The last days of his life were met with strength equal to that demonstrated earlier in his life. On January 23, 1546, Luther set out on a journey to settle a dispute between various dukes and their subjects. He was so ill and weak that he had to stop and rest along the way. By the time he had reached his destination, Luther’s condition had worsened—yet he preached four times, administered the Lord’s Supper twice, and ordained two ministers. He commented about his journey, “If I can but succeed in restoring harmony amongst my dear princes and their subjects, I will cheerfully return home and lay me down in the grave.”
Roberts Liardon tells us that on February 17, his illness increased so greatly that Luther was confined to bed. A doctor came to assist him and even offered hope for a cure. But Luther wouldn’t hear of it. For years Luther had felt he was close to the grave, mainly because of constant physical affliction. He once, humorously, wrote to Katie, “I am fed up with this world, and it is fed up with me.”
Roberts Liardon tells us that during the night of February 17, Luther prayed continuously and spoke of eternity to those around him. Late in the evening, while feeling a great constriction upon his chest, Luther prayed saying, “I beseech Thee, my Lord Jesus Christ, receive my soul. O Heavenly Father, though I be snatched out of this life, yet know I assuredly that I shall dwell with Thee for ever.”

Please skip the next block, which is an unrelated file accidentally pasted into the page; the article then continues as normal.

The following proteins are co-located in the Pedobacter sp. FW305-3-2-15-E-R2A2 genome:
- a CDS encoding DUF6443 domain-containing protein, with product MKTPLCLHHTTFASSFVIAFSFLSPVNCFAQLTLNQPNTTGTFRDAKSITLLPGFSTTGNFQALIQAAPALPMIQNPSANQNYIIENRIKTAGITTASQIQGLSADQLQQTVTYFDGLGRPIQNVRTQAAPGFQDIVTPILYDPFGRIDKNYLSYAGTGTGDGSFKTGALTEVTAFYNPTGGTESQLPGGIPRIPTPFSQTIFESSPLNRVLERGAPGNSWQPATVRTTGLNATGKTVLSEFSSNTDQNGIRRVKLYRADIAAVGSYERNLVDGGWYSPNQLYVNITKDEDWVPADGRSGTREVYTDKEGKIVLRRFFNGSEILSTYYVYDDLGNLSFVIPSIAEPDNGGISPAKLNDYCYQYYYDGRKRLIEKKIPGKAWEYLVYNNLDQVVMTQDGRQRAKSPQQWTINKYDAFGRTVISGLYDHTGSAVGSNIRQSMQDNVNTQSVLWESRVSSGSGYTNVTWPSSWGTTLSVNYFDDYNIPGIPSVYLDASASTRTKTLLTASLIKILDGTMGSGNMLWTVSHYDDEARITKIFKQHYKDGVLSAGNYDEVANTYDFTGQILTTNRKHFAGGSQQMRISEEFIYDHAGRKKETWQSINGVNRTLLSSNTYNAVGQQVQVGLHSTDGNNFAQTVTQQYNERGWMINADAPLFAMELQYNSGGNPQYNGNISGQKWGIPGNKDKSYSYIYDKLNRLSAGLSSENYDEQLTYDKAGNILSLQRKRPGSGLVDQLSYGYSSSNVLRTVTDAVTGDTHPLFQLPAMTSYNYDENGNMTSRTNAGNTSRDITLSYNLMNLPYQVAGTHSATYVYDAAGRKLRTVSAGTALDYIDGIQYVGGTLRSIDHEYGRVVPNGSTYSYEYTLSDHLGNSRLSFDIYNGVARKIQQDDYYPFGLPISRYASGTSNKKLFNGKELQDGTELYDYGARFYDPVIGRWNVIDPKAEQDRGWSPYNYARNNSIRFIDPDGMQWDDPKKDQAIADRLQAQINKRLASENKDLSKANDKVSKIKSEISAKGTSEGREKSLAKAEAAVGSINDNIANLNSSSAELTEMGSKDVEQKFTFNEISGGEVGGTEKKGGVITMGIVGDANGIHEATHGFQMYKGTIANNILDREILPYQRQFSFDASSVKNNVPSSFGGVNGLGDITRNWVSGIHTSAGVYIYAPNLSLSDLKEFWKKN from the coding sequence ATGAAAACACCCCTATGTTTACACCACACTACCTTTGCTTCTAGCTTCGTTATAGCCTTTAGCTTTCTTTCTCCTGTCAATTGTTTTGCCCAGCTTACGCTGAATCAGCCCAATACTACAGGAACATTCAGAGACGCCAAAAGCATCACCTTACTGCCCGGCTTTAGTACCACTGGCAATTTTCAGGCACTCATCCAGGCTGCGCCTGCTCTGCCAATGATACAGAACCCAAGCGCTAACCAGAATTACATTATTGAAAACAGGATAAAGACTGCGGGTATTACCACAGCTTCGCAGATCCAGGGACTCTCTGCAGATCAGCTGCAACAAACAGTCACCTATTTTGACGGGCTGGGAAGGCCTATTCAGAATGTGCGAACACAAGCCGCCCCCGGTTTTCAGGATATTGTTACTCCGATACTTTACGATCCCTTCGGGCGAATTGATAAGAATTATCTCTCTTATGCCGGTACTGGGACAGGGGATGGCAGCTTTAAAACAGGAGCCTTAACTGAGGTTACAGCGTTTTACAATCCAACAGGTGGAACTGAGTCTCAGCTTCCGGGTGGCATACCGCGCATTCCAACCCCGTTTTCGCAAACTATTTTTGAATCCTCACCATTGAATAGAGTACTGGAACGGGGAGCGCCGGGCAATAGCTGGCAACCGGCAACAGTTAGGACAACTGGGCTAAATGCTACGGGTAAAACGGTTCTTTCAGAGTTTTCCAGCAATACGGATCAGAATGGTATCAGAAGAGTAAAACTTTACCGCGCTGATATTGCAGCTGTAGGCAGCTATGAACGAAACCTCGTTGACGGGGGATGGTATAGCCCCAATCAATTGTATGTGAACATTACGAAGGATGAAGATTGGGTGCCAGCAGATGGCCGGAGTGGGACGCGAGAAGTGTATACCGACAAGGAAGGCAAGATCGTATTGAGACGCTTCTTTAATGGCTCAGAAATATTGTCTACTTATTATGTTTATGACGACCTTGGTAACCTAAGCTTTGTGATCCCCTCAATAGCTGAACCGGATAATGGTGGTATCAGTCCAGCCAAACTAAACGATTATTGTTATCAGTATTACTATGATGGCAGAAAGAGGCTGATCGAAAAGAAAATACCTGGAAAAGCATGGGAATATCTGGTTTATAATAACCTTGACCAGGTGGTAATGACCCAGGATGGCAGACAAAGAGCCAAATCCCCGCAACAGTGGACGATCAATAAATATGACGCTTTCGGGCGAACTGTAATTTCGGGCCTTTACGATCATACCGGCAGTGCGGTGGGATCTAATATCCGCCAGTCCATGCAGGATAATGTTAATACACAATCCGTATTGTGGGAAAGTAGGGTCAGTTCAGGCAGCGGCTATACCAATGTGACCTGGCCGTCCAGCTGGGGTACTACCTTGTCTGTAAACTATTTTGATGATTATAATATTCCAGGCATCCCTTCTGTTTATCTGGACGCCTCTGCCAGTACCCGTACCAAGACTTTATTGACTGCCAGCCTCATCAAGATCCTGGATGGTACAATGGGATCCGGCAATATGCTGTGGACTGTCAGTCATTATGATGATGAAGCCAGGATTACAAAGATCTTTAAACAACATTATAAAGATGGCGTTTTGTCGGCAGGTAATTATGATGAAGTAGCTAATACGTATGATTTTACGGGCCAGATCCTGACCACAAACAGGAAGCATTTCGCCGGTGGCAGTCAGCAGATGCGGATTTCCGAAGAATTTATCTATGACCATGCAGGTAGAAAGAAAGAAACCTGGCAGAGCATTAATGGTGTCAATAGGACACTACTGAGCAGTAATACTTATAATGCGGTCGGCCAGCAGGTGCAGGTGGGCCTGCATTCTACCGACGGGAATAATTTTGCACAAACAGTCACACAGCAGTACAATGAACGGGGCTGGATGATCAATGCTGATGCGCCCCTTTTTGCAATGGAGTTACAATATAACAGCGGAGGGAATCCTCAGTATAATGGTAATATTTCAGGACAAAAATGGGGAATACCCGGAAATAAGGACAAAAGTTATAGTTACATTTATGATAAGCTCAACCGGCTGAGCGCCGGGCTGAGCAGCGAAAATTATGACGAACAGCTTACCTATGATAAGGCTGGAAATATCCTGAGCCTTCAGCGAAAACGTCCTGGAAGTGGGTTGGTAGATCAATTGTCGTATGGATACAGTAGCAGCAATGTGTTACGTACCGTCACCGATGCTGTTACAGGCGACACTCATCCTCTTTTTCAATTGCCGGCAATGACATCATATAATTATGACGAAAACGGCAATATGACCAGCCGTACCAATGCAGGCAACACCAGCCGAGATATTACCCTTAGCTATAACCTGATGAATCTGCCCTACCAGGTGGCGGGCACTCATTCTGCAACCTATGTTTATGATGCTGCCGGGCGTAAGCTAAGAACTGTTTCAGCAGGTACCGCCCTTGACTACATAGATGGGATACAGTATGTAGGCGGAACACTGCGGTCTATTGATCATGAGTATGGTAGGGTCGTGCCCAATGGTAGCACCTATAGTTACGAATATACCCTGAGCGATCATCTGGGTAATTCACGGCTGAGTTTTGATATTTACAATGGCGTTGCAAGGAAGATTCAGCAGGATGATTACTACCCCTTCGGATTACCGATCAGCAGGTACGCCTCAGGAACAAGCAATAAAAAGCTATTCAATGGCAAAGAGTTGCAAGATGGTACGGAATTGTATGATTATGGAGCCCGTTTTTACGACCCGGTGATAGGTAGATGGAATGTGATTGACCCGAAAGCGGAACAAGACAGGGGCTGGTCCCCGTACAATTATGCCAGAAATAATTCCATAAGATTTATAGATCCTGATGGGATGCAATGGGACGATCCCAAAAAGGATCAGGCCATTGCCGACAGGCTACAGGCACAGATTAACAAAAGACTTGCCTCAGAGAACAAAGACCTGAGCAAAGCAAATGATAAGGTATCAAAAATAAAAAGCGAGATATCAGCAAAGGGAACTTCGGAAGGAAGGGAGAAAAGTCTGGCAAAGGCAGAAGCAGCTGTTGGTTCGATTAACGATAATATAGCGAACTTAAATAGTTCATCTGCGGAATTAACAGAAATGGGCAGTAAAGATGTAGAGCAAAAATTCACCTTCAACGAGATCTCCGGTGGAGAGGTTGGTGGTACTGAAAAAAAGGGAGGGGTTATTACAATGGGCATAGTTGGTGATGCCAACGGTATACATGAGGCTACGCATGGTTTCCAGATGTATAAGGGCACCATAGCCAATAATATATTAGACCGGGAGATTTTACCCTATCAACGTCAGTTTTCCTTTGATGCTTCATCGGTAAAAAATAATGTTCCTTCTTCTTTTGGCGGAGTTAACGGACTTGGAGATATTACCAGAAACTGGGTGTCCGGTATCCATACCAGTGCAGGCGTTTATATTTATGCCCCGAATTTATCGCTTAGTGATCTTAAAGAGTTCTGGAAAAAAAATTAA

Between two and three o’clock on the morning of February 18, 1546, Luther closed his eyes and left the earth to be with the Lord. His body was conveyed in a lead coffin, and he was buried in Wittenberg with the greatest of honors. His body still rests at the foot of the pulpit of Castle Church, where he first nailed the Ninety-Five Theses to the door.
Castle Church became the Westminster Abbey of the Lutheran Church. In 1760, the original wooden doors were burned in the Seven Years’ War. In 1812, bronze doors were erected in their place, and Luther’s Ninety-Five Theses were cast within them.